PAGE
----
He had some interesting dance moves.
(laughs) If you say so!
The next time you're on the show you play "The Great Beyond" from the "Man on the Moon" soundtrack, and a film about Andy Kaufman. Was that special considering the history of Letterman and Kaufman? There's that Jerry Lawler appearance on Letterman that's one of the best-ever moments on the show. The line "Andy Kaufman in the wrestling match" in some ways could be a Letterman reference.
Yes. Dave always had his finger on the pulse, about a lot of things. I guess there were a lot of circles completed on that show -- he had Andy and Lawler on the show and we get up and sing about it. I think Dave liked the symmetry of those things coming together.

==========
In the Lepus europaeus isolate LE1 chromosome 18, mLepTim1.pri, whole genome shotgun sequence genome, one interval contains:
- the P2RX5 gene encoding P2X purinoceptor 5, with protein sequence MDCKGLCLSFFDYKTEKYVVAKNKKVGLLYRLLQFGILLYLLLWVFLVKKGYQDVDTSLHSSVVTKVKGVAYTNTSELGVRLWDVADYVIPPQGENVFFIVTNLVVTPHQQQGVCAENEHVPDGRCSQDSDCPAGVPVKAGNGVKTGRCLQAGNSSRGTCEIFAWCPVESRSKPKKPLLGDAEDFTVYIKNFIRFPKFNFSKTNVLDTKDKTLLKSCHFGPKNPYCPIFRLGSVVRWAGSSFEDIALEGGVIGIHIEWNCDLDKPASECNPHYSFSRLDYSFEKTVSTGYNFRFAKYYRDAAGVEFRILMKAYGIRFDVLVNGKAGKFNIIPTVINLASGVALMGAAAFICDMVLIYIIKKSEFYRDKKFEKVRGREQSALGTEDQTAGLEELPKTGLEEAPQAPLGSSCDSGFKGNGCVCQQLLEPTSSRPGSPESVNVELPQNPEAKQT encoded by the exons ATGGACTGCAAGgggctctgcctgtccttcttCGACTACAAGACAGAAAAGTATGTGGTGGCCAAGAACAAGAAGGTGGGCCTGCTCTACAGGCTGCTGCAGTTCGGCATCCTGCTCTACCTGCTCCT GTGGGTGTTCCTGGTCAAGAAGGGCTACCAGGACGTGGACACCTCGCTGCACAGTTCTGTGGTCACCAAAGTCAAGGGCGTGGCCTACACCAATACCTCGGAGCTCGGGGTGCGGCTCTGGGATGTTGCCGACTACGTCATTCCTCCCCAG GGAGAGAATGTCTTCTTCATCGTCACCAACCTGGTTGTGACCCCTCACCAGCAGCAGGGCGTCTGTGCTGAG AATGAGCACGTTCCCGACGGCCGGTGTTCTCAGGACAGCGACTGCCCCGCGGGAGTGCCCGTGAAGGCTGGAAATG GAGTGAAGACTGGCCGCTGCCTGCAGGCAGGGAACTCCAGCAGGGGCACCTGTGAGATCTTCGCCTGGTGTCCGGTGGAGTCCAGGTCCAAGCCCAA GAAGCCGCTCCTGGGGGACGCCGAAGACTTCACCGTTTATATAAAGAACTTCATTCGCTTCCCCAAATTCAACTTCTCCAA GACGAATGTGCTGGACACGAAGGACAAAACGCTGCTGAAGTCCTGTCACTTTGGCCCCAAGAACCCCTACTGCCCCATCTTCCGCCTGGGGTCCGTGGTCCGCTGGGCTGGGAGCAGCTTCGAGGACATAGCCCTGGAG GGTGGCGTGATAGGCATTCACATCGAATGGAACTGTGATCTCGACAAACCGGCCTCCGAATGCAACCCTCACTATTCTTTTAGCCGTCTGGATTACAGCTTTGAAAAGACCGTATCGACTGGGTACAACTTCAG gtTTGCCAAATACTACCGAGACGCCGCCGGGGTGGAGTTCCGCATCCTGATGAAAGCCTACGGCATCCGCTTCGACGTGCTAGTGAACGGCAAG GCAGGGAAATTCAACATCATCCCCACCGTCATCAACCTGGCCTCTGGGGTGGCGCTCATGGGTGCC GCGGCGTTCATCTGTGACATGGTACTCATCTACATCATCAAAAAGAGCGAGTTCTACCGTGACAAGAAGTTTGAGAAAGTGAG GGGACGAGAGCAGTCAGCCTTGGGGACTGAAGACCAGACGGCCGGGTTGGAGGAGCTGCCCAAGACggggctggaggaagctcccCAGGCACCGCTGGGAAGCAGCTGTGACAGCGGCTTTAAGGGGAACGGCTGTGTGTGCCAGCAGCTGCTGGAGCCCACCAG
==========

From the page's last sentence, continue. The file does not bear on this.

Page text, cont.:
Then it's "Imitation of Life." I watched "So. Central Rain" and "Imitation of Life" back to back, and of course it is 1983 to 2001, but wow, the transformation. Michael goes from hiding behind his hair in the first clip to bouncing across the stage exhorting the balcony. You go from a black T-shirt and black jeans to the fancy hair and the sunglasses....
Well, TVs good for that. You can watch how people change over time. You would certainly hope that you would grow into what you're doing if you're going to be doing it for that long.
And then three decades after you play the show, you're the one who breaks the news of his retirement on Twitter. How did that happen?
Peter and I were playing with Joseph Arthur. We were sitting in the little dressing room and listening to him doing his opening monologue. I looked at Peter and said, "Did he just say he was retiring?" Peter said, "Get ready for the joke" -- but there was no punchline.
I hadn't had a Twitter account for very long, and I said "should I do this?" I got to thinking: If I didn't, somebody else will. There;s no way this was going to hold fast until 11:30 at night. So I put it out there.